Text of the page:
It’d also be interesting to see what ballots look like in other parts of the world.

Update: Julien links to this can’t miss ballot used in Quebec.

37signals on Github

Jeff wrote this on 26 comments

For the unenlightened, Git is a distributed version control system that’s recently taken the software development world by storm. It’s what we use to manage all of our source code at 37signals. GitHub is an online service providing Git repository hosting and collaboration tools (we featured them recently on the Product Blog).

Rails, Capistrano, and Prototype are already hosted on Github, and we’re going to be releasing some of our internal libraries and plugins there as well. Feel free to follow, fork, clone, and contribute!

[Screens Around Town] Darden Studio, ShoeGuru, and Cymbolism

Matt Linderman
Matt Linderman wrote this on 14 comments

Darden Studio
Even though it works like typical lightboxes, the lightbox at Darden Studio (example) feels different due to design choices the firm makes.

The loading screen has custom typography centered on a black bezel:


And then check how using a non-browser typeface, including the x on the upper right, and the arrows in the lower right spice up the design of the lightbox itself.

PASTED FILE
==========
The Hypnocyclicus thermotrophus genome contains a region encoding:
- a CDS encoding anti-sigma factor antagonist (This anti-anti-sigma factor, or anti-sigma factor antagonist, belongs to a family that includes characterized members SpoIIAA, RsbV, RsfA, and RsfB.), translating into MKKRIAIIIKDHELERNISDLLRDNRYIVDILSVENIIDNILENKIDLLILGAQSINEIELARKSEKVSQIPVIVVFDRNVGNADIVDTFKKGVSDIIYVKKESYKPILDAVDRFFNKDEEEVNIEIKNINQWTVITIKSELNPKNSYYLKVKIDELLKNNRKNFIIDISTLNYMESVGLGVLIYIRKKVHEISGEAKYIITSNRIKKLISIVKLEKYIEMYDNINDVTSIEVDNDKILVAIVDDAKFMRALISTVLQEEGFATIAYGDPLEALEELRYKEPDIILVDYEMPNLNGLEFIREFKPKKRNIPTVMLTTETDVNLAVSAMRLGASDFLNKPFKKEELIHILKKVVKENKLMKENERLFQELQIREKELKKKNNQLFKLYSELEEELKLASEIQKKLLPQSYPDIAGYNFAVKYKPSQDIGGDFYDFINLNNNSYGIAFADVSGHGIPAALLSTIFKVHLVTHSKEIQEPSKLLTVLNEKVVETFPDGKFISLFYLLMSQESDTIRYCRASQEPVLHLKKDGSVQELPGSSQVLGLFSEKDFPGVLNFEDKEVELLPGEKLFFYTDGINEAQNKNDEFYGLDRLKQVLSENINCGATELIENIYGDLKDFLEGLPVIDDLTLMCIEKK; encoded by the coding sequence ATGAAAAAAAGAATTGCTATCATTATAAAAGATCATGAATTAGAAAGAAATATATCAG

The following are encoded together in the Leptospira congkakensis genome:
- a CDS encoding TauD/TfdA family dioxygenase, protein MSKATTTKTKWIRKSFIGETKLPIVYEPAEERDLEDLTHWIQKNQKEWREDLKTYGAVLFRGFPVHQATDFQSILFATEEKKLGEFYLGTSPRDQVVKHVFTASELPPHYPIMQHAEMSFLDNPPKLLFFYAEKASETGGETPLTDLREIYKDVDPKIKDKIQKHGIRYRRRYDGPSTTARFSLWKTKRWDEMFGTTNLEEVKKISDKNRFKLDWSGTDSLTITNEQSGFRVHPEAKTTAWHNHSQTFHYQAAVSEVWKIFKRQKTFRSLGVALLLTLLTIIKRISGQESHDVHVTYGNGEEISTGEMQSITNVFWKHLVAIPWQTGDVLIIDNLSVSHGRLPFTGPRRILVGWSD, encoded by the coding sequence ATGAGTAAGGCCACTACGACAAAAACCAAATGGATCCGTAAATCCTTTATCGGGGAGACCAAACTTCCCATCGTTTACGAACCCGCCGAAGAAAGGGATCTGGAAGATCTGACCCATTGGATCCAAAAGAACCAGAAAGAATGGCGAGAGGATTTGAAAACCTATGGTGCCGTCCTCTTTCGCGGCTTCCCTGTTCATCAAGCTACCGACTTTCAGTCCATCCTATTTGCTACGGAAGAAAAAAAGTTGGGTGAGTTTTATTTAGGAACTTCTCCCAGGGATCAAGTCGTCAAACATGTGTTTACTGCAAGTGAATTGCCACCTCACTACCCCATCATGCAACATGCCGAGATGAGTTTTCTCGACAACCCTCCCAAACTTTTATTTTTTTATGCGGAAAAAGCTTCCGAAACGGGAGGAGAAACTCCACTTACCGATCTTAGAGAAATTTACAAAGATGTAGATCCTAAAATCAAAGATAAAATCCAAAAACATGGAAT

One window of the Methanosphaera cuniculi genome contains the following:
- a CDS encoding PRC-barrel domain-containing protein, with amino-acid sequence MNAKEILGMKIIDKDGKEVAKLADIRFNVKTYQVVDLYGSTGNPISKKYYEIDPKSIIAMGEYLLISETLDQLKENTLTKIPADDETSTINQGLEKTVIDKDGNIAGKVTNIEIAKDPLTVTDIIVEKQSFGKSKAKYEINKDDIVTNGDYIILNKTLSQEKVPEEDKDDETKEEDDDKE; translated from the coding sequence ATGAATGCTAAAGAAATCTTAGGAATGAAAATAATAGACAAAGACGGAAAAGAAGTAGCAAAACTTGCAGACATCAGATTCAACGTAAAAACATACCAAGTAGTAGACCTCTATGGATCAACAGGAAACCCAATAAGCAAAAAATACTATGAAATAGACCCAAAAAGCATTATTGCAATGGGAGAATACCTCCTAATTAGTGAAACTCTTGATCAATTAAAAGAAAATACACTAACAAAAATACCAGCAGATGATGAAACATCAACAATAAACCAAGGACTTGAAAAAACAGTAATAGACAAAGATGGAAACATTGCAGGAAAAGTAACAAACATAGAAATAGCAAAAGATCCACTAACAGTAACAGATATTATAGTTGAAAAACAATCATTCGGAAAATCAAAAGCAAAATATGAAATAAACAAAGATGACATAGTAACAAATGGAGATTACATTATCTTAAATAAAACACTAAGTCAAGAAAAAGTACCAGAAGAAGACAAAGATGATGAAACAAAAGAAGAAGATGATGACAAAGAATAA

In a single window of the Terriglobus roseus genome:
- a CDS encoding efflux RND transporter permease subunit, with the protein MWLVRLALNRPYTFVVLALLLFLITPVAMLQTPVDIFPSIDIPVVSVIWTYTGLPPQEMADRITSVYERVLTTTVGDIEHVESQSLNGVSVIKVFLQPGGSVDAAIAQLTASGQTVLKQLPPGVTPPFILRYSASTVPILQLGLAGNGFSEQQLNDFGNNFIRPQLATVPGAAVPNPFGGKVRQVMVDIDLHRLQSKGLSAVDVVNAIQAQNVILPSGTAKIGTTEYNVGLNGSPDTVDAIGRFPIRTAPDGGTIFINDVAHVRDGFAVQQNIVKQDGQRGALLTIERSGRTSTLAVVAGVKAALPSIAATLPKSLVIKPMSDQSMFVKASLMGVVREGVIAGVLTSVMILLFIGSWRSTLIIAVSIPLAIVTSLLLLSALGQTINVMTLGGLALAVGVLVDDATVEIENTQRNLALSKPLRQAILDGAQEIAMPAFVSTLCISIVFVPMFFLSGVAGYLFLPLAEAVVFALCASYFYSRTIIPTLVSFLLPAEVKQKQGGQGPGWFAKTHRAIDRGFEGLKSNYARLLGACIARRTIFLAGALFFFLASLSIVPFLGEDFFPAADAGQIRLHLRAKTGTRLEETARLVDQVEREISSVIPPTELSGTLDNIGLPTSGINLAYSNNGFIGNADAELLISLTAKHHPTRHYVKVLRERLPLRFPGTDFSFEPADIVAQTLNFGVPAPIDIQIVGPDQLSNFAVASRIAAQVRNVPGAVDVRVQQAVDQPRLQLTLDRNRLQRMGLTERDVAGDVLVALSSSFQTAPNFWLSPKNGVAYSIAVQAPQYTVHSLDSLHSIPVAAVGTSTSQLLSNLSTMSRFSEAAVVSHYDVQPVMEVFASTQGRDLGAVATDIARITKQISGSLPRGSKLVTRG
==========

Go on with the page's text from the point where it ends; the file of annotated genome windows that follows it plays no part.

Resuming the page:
ShoeGuru makes shoe shopping elegant.


Cymbolism is a new website that attempts to quantify the association between colors and words. You can search for a word and see what colors people associate with it. The goal is to “make it simple for designers to choose the best colors for the desired emotional effect.” Here are the results for the word spring.


Profanity works

David wrote this on 156 comments

I’m a big fan of swearing. Not in the derogatory, directed-at-you kind of way (“hey, fuck you!”), but as verbal marker to underline key concepts, create emphasis, and express passion. It certainly doesn’t work in every environment nor should it, but there are plenty were it does.